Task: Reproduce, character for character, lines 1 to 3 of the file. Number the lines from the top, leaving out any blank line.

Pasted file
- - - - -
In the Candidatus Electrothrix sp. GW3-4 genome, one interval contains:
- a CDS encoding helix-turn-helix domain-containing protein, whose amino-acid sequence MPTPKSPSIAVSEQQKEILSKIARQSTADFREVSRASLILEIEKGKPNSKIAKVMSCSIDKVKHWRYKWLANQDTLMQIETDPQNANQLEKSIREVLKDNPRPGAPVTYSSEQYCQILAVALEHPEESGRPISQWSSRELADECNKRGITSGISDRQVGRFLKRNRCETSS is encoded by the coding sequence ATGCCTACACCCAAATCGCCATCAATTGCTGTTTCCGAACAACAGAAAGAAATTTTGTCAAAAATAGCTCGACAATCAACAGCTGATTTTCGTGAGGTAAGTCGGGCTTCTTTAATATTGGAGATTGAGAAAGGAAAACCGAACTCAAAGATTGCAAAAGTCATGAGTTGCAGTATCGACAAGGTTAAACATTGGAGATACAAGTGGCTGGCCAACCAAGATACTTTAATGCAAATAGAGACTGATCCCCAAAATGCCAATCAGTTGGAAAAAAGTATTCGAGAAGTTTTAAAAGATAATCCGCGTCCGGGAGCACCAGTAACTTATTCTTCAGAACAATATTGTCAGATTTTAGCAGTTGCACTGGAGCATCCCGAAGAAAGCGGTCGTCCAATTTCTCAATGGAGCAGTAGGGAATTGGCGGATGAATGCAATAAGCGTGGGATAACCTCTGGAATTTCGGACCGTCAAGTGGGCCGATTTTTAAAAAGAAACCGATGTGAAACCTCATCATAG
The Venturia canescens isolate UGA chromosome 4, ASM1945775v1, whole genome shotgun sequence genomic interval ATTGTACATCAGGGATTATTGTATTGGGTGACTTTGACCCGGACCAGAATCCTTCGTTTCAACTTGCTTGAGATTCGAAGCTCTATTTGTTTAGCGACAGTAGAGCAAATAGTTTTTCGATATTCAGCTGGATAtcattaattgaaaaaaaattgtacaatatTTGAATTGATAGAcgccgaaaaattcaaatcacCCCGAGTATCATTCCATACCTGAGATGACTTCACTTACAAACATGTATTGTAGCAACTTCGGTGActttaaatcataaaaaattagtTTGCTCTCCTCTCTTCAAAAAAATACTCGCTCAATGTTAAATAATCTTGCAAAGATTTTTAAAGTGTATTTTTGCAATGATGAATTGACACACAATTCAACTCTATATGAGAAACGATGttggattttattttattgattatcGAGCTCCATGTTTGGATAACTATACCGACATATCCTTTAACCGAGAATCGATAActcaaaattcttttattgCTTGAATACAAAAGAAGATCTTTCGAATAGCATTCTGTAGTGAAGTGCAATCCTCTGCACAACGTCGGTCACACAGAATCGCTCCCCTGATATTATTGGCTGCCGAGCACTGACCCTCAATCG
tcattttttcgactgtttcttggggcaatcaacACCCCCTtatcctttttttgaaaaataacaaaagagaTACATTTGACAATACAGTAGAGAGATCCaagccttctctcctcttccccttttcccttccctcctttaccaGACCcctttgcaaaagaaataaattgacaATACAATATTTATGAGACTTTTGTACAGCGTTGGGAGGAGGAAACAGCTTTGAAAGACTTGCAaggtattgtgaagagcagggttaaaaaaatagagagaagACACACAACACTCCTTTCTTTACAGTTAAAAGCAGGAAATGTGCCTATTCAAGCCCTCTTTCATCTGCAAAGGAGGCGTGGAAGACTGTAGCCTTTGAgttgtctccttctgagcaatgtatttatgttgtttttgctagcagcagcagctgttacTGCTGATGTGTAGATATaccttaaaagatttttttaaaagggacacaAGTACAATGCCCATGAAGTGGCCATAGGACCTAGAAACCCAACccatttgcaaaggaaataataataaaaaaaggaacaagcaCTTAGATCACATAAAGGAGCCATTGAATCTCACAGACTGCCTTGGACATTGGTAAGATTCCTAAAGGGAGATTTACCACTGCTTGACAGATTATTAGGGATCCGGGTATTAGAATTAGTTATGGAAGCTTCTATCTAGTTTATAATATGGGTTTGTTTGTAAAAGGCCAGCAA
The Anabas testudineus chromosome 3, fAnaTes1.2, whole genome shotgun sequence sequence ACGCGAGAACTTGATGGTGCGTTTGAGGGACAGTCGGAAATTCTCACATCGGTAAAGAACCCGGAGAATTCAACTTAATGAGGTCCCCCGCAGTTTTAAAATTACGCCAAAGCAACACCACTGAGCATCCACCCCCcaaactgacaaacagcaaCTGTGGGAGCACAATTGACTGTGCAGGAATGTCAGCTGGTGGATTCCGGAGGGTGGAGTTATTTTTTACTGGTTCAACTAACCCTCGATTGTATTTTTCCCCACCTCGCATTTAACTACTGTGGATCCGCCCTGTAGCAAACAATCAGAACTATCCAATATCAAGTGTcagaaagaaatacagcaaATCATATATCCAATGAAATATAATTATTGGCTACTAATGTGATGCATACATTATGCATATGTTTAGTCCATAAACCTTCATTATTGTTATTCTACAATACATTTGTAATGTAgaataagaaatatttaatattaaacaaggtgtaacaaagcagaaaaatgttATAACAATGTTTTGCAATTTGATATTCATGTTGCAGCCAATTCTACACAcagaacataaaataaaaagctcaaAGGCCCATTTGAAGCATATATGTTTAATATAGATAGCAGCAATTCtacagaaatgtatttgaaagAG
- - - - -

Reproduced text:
In the Candidatus Electrothrix sp. GW3-4 genome, one interval contains:
- a CDS encoding helix-turn-helix domain-containing protein, whose amino-acid sequence MPTPKSPSIAVSEQQKEILSKIARQSTADFREVSRASLILEIEKGKPNSKIAKVMSCSIDKVKHWRYKWLANQDTLMQIETDPQNANQLEKSIREVLKDNPRPGAPVTYSSEQYCQILAVALEHPEESGRPISQWSSRELADECNKRGITSGISDRQVGRFLKRNRCETSS is encoded by the coding sequence ATGCCTACACCCAAATCGCCATCAATTGCTGTTTCCGAACAACAGAAAGAAATTTTGTCAAAAATAGCTCGACAATCAACAGCTGATTTTCGTGAGGTAAGTCGGGCTTCTTTAATATTGGAGATTGAGAAAGGAAAACCGAACTCAAAGATTGCAAAAGTCATGAGTTGCAGTATCGACAAGGTTAAACATTGGAGATACAAGTGGCTGGCCAACCAAGATACTTTAATGCAAATAGAGACTGATCCCCAAAATGCCAATCAGTTGGAAAAAAGTATTCGAGAAGTTTTAAAAGATAATCCGCGTCCGGGAGCACCAGTAACTTATTCTTCAGAACAATATTGTCAGATTTTAGCAGTTGCACTGGAGCATCCCGAAGAAAGCGGTCGTCCAATTTCTCAATGGAGCAGTAGGGAATTGGCGGATGAATGCAATAAGCGTGGGATAACCTCTGGAATTTCGGACCGTCAAGTGGGCCGATTTTTAAAAAGAAACCGATGTGAAACCTCATCATAG
The Venturia canescens isolate UGA chromosome 4, ASM1945775v1, whole genome shotgun sequence genomic interval ATTGTACATCAGGGATTATTGTATTGGGTGACTTTGACCCGGACCAGAATCCTTCGTTTCAACTTGCTTGAGATTCGAAGCTCTATTTGTTTAGCGACAGTAGAGCAAATAGTTTTTCGATATTCAGCTGGATAtcattaattgaaaaaaaattgtacaatatTTGAATTGATAGAcgccgaaaaattcaaatcacCCCGAGTATCATTCCATACCTGAGATGACTTCACTTACAAACATGTATTGTAGCAACTTCGGTGActttaaatcataaaaaattagtTTGCTCTCCTCTCTTCAAAAAAATACTCGCTCAATGTTAAATAATCTTGCAAAGATTTTTAAAGTGTATTTTTGCAATGATGAATTGACACACAATTCAACTCTATATGAGAAACGATGttggattttattttattgattatcGAGCTCCATGTTTGGATAACTATACCGACATATCCTTTAACCGAGAATCGATAActcaaaattcttttattgCTTGAATACAAAAGAAGATCTTTCGAATAGCATTCTGTAGTGAAGTGCAATCCTCTGCACAACGTCGGTCACACAGAATCGCTCCCCTGATATTATTGGCTGCCGAGCACTGACCCTCAATCG